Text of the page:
4. Search for Jessica A. Rowley in:

  5. Search for Mei-Kwan Yau in:

  6. Search for Maria A. Halili in:

  7. Search for Daniel S. Nielsen in:

  8. Search for Junxian Lim in:

  9. Search for Kai-Chen Wu in:

  10. Search for Zhixuan Loh in:

  11. Search for Anh Do in:

  12. Search for Jacky Y. Suen in:

  13. Search for Abishek Iyer in:

  14. Search for David P. Fairlie in:


A.I. and D.P.F. led the study, analyzed all the data and wrote the manuscript. R.-J.L. performed all in vivo and ex vivo rat studies with help from J.K.H., A.D. and A.I. Compounds were designed, synthesized, and characterized by R.C.R., M.-K.Y., J.A.R. and D.P.F., including analysis of ligand conformations by 2D NMR spectroscopy. J.K.H. and A.I. performed in vitro experiments on mast cells, macrophages and ex vivo on rat paw tissues. M.A.H. conducted in vitro experiments on mast cells. M.K.Y. performed in vitro experiments on macrophages. J.L., Z.L. and K.-C.W. performed in vitro experiments on HEK293 cells. D.S.N. performed ex vivo metabolic stability experiments. J.Y.S. analyzed the data from in vitro experiments on mast cells and macrophages. All authors approved the final manuscript.

Competing interests

M.-K.Y., R.C.R., and D.P.F. are named inventors on a patent application (US14356,821), involving complement C3a receptor agonists and antagonists, that is owned by the University of Queensland. The remaining authors declare no competing financial interests.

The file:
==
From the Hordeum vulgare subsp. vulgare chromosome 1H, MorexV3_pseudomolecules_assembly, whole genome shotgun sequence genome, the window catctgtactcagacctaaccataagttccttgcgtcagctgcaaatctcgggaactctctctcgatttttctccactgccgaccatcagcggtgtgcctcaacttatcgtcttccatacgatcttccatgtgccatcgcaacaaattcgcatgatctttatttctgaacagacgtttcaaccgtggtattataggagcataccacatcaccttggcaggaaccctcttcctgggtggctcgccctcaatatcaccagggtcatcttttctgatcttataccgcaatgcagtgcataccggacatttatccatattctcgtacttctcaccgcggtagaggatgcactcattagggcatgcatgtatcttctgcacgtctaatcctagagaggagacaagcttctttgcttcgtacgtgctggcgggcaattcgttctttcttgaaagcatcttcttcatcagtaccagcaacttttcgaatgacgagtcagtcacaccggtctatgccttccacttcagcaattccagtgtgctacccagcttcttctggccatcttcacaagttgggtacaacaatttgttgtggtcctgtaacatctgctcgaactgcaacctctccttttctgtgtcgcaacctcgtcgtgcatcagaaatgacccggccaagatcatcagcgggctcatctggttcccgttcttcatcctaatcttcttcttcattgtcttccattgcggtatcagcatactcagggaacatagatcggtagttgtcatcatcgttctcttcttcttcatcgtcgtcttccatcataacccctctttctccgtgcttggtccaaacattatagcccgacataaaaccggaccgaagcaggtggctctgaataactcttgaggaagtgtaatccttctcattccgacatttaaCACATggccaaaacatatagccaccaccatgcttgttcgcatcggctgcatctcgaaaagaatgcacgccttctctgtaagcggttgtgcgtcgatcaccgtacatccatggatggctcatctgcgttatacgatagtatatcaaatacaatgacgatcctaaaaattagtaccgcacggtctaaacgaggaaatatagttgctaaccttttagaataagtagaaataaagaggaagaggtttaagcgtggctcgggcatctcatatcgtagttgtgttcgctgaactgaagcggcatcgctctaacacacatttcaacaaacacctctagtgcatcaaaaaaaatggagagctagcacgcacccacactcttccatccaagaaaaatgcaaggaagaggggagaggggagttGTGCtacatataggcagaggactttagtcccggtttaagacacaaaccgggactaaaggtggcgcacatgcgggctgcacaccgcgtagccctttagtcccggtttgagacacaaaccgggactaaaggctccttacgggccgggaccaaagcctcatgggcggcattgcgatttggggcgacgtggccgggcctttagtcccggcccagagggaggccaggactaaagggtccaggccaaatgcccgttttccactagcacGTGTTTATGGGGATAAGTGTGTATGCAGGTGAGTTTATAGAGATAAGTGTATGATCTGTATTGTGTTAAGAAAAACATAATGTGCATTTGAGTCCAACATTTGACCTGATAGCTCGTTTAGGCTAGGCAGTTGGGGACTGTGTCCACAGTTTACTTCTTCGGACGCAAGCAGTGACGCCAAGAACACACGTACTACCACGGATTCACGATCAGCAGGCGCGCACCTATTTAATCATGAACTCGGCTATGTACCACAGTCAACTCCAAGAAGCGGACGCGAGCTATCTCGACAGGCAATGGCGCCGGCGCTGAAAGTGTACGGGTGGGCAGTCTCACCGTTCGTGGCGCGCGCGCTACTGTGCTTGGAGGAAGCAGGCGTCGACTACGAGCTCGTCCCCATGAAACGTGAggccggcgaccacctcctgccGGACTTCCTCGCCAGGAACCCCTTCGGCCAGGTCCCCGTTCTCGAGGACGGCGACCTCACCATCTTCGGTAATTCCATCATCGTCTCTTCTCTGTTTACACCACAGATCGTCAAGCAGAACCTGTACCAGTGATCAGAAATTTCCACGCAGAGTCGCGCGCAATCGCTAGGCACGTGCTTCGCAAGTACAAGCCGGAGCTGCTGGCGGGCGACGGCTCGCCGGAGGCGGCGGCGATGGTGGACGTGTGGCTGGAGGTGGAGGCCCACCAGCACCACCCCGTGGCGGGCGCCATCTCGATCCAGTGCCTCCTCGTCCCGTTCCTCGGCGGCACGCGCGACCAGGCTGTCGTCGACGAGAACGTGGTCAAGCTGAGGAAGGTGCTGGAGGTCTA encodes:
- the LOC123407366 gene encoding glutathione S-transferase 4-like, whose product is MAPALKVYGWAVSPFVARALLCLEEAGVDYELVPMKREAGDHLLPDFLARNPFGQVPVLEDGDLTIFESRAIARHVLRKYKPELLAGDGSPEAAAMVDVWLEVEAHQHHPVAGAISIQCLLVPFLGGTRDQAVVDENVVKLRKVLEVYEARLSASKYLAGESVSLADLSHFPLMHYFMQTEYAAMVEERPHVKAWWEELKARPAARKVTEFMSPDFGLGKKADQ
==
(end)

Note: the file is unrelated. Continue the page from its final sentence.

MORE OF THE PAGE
Corresponding authors

Correspondence to Abishek Iyer or David P. Fairlie.

Electronic supplementary material


By submitting a comment you agree to abide by our Terms and Community Guidelines. If you find something abusive or that does not comply with our terms or guidelines please flag it as inappropriate.

Creative Commons BY

Open Access This article is licensed under a Creative Commons Attribution 4.0 International License, which permits use, sharing, adaptation, distribution and reproduction in any medium or format, as long as you give appropriate credit to the original author(s) and the source, provide a link to the Creative Commons license, and indicate if changes were made. The images or other third party material in this article are included in the article’s Creative Commons license, unless indicated otherwise in a credit line to the material. If material is not included in the article’s Creative Commons license and your intended use is not permitted by statutory regulation or exceeds the permitted use, you will need to obtain permission directly from the copyright holder. To view a copy of this license, visit